If you're one of the purists who thinks that the last episode of South Parkworth watching was Scott Tenorman Must Die, it's time for you to live in the present.
After all, that's how Trey Parker and Matt Stone have kept their gift to humanity relevant and funny over the years. Sustained artistic brilliance relies on a balance of maintaining a signature aesthetic and updating it to fit an ever-changing societal context. South Park, as a comedic satire, comes by its contextual shifts naturally, but it's also gone through a few distinct stylistic eras.
Early on, the show was defined by the boys' innocence (even Cartman was innocent in the beginning, before he became a murderer). Then, in its middle seasons, it became a lampoon of catastrophe, using overly dramatic music to ramp up the stakes and turning the town into a confederacy of dunces. It was around this time that Chef, the show's only rational adult, was killed off, and Randy, the embodiment of American ignorance, ascended to prominence.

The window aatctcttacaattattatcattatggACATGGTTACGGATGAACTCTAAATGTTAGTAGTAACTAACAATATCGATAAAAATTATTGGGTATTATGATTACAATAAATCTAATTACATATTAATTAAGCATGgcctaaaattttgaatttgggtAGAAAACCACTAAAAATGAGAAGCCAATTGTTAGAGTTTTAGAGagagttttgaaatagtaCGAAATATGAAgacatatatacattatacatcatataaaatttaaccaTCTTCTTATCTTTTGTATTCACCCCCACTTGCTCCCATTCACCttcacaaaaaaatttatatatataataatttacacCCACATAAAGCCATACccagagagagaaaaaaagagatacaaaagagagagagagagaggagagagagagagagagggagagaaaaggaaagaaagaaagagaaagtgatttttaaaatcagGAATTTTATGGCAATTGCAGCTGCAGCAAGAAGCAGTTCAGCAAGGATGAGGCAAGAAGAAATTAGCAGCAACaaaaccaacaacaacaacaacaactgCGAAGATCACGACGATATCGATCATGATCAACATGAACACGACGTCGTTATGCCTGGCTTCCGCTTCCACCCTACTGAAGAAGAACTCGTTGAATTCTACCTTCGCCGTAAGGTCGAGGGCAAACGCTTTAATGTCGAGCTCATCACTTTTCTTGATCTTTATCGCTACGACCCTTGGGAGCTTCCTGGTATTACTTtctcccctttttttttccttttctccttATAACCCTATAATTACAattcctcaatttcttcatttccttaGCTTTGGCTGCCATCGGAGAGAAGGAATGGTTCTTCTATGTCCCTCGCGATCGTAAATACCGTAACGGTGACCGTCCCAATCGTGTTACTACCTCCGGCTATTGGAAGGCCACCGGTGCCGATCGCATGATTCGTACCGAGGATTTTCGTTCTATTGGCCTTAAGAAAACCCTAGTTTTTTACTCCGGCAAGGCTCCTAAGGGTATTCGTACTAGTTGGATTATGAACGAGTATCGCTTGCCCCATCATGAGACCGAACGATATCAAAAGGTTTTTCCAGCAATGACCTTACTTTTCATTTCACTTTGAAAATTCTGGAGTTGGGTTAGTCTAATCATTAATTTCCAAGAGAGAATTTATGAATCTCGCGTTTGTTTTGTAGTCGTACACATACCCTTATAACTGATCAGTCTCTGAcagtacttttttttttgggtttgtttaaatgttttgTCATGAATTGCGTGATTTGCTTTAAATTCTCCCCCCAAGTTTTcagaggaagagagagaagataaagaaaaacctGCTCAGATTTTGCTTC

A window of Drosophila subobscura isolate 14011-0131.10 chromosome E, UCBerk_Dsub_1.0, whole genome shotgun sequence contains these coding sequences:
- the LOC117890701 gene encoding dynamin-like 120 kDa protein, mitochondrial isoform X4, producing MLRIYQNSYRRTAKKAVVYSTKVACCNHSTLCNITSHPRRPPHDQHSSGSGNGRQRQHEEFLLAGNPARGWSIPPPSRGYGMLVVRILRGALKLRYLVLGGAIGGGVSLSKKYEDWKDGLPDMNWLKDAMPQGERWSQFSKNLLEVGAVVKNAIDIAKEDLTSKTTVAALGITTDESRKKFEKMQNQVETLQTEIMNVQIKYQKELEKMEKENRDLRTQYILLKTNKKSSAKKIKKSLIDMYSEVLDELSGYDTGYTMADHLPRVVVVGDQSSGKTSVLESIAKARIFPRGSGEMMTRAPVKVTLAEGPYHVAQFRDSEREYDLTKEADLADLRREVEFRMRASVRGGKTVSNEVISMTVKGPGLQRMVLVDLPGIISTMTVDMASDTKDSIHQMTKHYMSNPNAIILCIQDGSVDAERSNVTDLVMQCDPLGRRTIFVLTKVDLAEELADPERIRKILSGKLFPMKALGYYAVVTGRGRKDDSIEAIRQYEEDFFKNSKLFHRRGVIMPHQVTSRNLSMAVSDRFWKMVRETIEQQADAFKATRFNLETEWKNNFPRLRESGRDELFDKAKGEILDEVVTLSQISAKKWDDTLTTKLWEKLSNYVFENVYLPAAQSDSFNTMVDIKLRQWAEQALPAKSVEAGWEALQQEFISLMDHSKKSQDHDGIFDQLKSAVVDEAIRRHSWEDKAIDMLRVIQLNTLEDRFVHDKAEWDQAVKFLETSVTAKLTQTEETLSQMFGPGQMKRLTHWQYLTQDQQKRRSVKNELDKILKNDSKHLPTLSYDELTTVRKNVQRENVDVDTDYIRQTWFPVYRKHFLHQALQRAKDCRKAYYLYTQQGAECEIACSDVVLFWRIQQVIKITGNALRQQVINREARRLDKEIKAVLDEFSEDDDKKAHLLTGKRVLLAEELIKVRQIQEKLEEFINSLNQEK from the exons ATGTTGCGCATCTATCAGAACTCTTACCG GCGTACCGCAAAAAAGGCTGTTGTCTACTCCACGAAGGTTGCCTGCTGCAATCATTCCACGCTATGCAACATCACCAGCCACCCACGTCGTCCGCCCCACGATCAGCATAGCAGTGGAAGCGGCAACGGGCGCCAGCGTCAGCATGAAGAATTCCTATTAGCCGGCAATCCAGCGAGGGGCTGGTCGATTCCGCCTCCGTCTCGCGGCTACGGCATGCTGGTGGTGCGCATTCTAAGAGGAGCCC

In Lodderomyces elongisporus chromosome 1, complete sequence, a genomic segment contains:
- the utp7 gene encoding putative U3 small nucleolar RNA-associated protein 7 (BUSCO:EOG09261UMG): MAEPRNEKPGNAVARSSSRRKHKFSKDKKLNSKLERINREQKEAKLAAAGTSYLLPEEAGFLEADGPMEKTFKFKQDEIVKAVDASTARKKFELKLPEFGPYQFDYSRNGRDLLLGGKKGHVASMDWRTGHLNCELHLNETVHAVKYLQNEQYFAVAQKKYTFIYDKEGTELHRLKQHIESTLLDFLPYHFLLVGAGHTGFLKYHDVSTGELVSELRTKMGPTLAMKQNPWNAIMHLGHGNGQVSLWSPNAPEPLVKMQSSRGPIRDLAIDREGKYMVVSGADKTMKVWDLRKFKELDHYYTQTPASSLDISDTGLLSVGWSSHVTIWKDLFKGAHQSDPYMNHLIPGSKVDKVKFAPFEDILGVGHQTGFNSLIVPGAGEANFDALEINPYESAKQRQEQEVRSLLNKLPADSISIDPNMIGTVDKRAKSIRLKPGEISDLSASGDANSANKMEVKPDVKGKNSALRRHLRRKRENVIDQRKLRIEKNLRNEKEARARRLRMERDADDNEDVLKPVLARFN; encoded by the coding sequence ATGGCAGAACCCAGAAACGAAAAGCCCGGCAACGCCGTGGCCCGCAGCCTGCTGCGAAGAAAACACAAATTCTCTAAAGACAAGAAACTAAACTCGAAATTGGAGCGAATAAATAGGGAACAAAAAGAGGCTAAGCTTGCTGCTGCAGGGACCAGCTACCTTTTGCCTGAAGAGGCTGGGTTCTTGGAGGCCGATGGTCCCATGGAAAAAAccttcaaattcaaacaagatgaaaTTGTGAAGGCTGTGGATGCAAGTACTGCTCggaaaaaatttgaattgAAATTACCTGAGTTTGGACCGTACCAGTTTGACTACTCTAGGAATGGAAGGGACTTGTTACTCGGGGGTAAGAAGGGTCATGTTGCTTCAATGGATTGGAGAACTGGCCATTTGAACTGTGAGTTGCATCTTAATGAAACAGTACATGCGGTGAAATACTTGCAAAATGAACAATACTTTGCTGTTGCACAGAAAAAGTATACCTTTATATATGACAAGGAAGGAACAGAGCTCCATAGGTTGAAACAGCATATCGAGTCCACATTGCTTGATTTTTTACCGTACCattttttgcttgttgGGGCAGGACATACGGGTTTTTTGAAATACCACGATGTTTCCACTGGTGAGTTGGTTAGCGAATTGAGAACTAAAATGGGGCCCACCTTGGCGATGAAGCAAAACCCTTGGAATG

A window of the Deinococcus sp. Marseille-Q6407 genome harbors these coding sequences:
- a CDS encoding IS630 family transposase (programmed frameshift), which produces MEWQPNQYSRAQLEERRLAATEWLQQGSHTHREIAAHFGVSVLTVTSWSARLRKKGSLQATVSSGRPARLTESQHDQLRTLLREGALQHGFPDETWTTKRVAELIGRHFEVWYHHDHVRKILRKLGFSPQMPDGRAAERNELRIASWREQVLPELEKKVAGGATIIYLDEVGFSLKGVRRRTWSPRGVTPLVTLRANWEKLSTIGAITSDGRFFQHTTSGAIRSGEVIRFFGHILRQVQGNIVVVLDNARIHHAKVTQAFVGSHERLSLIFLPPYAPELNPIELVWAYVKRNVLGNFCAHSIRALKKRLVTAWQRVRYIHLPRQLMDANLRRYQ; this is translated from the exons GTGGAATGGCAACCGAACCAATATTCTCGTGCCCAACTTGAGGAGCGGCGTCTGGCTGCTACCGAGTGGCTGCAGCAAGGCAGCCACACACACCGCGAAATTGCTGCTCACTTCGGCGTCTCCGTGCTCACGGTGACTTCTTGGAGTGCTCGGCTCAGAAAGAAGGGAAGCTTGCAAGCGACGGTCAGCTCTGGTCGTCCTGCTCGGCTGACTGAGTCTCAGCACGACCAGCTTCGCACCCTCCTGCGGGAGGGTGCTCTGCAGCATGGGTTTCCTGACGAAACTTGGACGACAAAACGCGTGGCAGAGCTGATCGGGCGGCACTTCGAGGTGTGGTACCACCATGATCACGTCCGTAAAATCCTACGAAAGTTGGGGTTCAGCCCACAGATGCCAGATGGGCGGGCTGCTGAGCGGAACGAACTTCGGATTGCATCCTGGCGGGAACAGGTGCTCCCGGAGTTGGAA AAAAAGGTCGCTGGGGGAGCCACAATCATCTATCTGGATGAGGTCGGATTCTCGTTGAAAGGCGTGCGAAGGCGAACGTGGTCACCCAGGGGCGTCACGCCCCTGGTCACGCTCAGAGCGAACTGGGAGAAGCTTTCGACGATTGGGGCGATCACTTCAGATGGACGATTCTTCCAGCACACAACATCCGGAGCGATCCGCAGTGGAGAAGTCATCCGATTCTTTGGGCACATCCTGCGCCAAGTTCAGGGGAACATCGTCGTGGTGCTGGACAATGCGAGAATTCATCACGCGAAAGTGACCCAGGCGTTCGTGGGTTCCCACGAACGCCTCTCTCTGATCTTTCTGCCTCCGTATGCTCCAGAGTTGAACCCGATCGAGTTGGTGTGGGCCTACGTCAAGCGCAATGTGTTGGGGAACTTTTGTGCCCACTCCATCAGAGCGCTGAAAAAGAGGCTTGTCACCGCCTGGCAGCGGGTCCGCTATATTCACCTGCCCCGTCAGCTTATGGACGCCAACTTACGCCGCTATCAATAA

Recently, whether out of restlessness or a rise in serialized cartoons, South Parkhas moved into an era of plot continuity. After testing out the medium with Season 18 to mixed results, Parker and Stone perfected it last year, putting out a run of shows that stand as the series' best in almost a decade. Now, with Season 20 just about to start, it's time to analyse just what it's up against.